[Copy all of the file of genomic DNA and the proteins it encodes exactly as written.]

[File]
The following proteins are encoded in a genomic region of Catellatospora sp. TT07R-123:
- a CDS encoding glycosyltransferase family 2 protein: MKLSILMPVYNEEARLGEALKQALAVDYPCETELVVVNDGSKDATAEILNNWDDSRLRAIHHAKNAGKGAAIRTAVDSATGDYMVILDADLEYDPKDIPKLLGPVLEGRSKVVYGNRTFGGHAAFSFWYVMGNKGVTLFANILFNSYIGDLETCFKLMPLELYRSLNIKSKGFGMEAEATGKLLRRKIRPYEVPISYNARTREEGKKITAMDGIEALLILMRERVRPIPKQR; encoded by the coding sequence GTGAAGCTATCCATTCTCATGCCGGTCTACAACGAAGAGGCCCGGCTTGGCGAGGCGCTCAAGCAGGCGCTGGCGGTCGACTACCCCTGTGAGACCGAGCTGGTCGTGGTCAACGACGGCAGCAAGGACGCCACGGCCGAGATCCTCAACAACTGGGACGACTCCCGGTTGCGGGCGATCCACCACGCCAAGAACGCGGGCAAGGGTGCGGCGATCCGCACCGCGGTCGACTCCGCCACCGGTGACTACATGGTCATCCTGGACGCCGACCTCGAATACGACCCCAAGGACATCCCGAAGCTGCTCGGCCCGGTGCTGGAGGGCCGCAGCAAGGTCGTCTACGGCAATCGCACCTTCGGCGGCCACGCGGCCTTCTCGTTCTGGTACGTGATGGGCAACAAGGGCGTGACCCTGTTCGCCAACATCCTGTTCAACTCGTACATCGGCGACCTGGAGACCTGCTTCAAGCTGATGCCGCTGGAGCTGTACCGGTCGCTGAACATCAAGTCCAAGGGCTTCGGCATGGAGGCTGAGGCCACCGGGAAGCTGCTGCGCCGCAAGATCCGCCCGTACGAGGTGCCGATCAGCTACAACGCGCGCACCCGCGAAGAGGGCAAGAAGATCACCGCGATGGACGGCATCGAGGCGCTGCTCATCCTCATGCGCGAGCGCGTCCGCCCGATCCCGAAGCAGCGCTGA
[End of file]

The following proteins are encoded in a genomic region of Catellatospora sp. TT07R-123:
- a CDS encoding glycosyltransferase family 2 protein: MKLSILMPVYNEEARLGEALKQALAVDYPCETELVVVNDGSKDATAEILNNWDDSRLRAIHHAKNAGKGAAIRTAVDSATGDYMVILDADLEYDPKDIPKLLGPVLEGRSKVVYGNRTFGGHAAFSFWYVMGNKGVTLFANILFNSYIGDLETCFKLMPLELYRSLNIKSKGFGMEAEATGKLLRRKIRPYEVPISYNARTREEGKKITAMDGIEALLILMRERVRPIPKQR; encoded by the coding sequence GTGAAGCTATCCATTCTCATGCCGGTCTACAACGAAGAGGCCCGGCTTGGCGAGGCGCTCAAGCAGGCGCTGGCGGTCGACTACCCCTGTGAGACCGAGCTGGTCGTGGTCAACGACGGCAGCAAGGACGCCACGGCCGAGATCCTCAACAACTGGGACGACTCCCGGTTGCGGGCGATCCACCACGCCAAGAACGCGGGCAAGGGTGCGGCGATCCGCACCGCGGTCGACTCCGCCACCGGTGACTACATGGTCATCCTGGACGCCGACCTCGAATACGACCCCAAGGACATCCCGAAGCTGCTCGGCCCGGTGCTGGAGGGCCGCAGCAAGGTCGTCTACGGCAATCGCACCTTCGGCGGCCACGCGGCCTTCTCGTTCTGGTACGTGATGGGCAACAAGGGCGTGACCCTGTTCGCCAACATCCTGTTCAACTCGTACATCGGCGACCTGGAGACCTGCTTCAAGCTGATGCCGCTGGAGCTGTACCGGTCGCTGAACATCAAGTCCAAGGGCTTCGGCATGGAGGCTGAGGCCACCGGGAAGCTGCTGCGCCGCAAGATCCGCCCGTACGAGGTGCCGATCAGCTACAACGCGCGCACCCGCGAAGAGGGCAAGAAGATCACCGCGATGGACGGCATCGAGGCGCTGCTCATCCTCATGCGCGAGCGCGTCCGCCCGATCCCGAAGCAGCGCTGA